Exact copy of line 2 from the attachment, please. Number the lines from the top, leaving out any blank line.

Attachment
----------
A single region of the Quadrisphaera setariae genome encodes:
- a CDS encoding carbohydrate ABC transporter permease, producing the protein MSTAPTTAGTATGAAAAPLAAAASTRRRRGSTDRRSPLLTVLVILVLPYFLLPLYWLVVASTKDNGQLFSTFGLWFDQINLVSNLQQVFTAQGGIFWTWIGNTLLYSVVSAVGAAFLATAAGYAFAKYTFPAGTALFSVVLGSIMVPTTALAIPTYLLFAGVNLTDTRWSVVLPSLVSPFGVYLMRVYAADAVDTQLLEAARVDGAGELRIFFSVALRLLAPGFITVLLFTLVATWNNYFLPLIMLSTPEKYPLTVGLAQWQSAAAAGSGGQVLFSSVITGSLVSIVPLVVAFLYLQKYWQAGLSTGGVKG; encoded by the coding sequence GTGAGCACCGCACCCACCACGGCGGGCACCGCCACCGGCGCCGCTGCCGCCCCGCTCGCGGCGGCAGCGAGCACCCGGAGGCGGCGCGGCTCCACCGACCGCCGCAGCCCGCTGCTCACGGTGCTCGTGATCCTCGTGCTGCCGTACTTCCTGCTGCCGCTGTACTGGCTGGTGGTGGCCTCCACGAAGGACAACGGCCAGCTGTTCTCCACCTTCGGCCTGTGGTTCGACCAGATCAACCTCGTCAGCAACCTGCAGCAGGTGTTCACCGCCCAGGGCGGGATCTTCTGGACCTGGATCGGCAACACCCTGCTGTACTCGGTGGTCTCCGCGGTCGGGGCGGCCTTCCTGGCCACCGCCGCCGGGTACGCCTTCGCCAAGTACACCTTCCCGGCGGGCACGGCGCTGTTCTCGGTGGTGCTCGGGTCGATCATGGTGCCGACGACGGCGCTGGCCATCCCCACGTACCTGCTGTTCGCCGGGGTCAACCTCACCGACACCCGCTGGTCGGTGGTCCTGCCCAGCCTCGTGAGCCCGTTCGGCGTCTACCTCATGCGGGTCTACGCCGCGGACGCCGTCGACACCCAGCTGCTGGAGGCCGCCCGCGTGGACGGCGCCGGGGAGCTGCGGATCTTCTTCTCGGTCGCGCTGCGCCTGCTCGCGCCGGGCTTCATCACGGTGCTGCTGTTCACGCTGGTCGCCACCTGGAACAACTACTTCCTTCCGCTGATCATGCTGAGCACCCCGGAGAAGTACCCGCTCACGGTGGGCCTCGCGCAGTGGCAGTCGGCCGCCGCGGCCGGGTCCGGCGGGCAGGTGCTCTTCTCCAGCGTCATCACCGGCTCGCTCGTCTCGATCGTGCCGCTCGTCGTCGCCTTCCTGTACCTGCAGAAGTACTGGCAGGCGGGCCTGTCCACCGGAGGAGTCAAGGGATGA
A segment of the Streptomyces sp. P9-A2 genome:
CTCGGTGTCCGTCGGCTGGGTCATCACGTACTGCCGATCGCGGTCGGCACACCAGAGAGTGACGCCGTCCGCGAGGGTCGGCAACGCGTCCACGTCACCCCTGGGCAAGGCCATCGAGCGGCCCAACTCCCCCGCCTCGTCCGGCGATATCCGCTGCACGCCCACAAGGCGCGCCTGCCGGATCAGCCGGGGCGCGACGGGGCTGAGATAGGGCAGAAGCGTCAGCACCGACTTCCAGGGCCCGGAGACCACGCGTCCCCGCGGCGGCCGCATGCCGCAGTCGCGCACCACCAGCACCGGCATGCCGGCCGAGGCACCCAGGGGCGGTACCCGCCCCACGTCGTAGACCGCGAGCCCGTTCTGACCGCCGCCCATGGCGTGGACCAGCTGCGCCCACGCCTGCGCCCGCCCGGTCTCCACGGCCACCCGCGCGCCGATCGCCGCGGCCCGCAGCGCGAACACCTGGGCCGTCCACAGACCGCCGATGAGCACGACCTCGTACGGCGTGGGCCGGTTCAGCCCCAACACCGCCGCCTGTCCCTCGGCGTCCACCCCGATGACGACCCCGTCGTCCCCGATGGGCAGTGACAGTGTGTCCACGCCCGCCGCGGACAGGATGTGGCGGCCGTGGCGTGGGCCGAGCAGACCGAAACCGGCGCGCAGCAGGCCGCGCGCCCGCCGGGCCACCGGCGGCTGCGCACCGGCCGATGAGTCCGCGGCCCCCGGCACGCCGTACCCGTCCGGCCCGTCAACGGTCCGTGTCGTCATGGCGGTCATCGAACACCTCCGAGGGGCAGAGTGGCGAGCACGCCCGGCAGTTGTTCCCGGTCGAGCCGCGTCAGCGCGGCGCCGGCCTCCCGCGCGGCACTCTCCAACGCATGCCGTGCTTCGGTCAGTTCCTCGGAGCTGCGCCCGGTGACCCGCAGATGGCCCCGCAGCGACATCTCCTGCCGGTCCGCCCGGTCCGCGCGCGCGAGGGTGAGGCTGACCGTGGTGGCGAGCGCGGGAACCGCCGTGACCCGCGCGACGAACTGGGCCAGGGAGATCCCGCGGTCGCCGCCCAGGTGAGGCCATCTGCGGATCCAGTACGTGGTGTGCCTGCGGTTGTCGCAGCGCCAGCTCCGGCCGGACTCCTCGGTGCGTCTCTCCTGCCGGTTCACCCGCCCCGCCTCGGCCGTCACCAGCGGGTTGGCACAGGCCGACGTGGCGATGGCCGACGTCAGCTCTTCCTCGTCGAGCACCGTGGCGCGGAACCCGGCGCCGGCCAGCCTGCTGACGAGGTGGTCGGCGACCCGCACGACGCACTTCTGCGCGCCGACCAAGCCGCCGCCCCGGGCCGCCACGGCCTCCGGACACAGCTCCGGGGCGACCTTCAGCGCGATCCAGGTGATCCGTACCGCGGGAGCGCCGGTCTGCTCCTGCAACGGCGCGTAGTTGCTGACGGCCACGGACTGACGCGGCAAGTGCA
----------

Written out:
- a CDS encoding carbohydrate ABC transporter permease, producing the protein MSTAPTTAGTATGAAAAPLAAAASTRRRRGSTDRRSPLLTVLVILVLPYFLLPLYWLVVASTKDNGQLFSTFGLWFDQINLVSNLQQVFTAQGGIFWTWIGNTLLYSVVSAVGAAFLATAAGYAFAKYTFPAGTALFSVVLGSIMVPTTALAIPTYLLFAGVNLTDTRWSVVLPSLVSPFGVYLMRVYAADAVDTQLLEAARVDGAGELRIFFSVALRLLAPGFITVLLFTLVATWNNYFLPLIMLSTPEKYPLTVGLAQWQSAAAAGSGGQVLFSSVITGSLVSIVPLVVAFLYLQKYWQAGLSTGGVKG; encoded by the coding sequence GTGAGCACCGCACCCACCACGGCGGGCACCGCCACCGGCGCCGCTGCCGCCCCGCTCGCGGCGGCAGCGAGCACCCGGAGGCGGCGCGGCTCCACCGACCGCCGCAGCCCGCTGCTCACGGTGCTCGTGATCCTCGTGCTGCCGTACTTCCTGCTGCCGCTGTACTGGCTGGTGGTGGCCTCCACGAAGGACAACGGCCAGCTGTTCTCCACCTTCGGCCTGTGGTTCGACCAGATCAACCTCGTCAGCAACCTGCAGCAGGTGTTCACCGCCCAGGGCGGGATCTTCTGGACCTGGATCGGCAACACCCTGCTGTACTCGGTGGTCTCCGCGGTCGGGGCGGCCTTCCTGGCCACCGCCGCCGGGTACGCCTTCGCCAAGTACACCTTCCCGGCGGGCACGGCGCTGTTCTCGGTGGTGCTCGGGTCGATCATGGTGCCGACGACGGCGCTGGCCATCCCCACGTACCTGCTGTTCGCCGGGGTCAACCTCACCGACACCCGCTGGTCGGTGGTCCTGCCCAGCCTCGTGAGCCCGTTCGGCGTCTACCTCATGCGGGTCTACGCCGCGGACGCCGTCGACACCCAGCTGCTGGAGGCCGCCCGCGTGGACGGCGCCGGGGAGCTGCGGATCTTCTTCTCGGTCGCGCTGCGCCTGCTCGCGCCGGGCTTCATCACGGTGCTGCTGTTCACGCTGGTCGCCACCTGGAACAACTACTTCCTTCCGCTGATCATGCTGAGCACCCCGGAGAAGTACCCGCTCACGGTGGGCCTCGCGCAGTGGCAGTCGGCCGCCGCGGCCGGGTCCGGCGGGCAGGTGCTCTTCTCCAGCGTCATCACCGGCTCGCTCGTCTCGATCGTGCCGCTCGTCGTCGCCTTCCTGTACCTGCAGAAGTACTGGCAGGCGGGCCTGTCCACCGGAGGAGTCAAGGGATGA